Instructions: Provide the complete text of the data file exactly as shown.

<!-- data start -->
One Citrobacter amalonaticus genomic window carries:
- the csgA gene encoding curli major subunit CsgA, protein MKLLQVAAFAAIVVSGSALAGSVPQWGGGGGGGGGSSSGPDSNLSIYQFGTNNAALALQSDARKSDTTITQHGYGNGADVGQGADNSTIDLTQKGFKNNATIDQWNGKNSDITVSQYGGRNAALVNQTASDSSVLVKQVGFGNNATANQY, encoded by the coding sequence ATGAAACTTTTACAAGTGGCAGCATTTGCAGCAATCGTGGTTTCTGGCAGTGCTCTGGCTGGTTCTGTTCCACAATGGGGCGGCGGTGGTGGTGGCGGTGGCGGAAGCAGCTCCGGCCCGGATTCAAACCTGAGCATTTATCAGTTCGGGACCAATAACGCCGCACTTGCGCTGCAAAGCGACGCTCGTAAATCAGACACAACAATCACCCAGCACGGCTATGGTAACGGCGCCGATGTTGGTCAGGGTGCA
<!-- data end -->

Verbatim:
One Citrobacter amalonaticus genomic window carries:
- the csgA gene encoding curli major subunit CsgA, protein MKLLQVAAFAAIVVSGSALAGSVPQWGGGGGGGGGSSSGPDSNLSIYQFGTNNAALALQSDARKSDTTITQHGYGNGADVGQGADNSTIDLTQKGFKNNATIDQWNGKNSDITVSQYGGRNAALVNQTASDSSVLVKQVGFGNNATANQY, encoded by the coding sequence ATGAAACTTTTACAAGTGGCAGCATTTGCAGCAATCGTGGTTTCTGGCAGTGCTCTGGCTGGTTCTGTTCCACAATGGGGCGGCGGTGGTGGTGGCGGTGGCGGAAGCAGCTCCGGCCCGGATTCAAACCTGAGCATTTATCAGTTCGGGACCAATAACGCCGCACTTGCGCTGCAAAGCGACGCTCGTAAATCAGACACAACAATCACCCAGCACGGCTATGGTAACGGCGCCGATGTTGGTCAGGGTGCA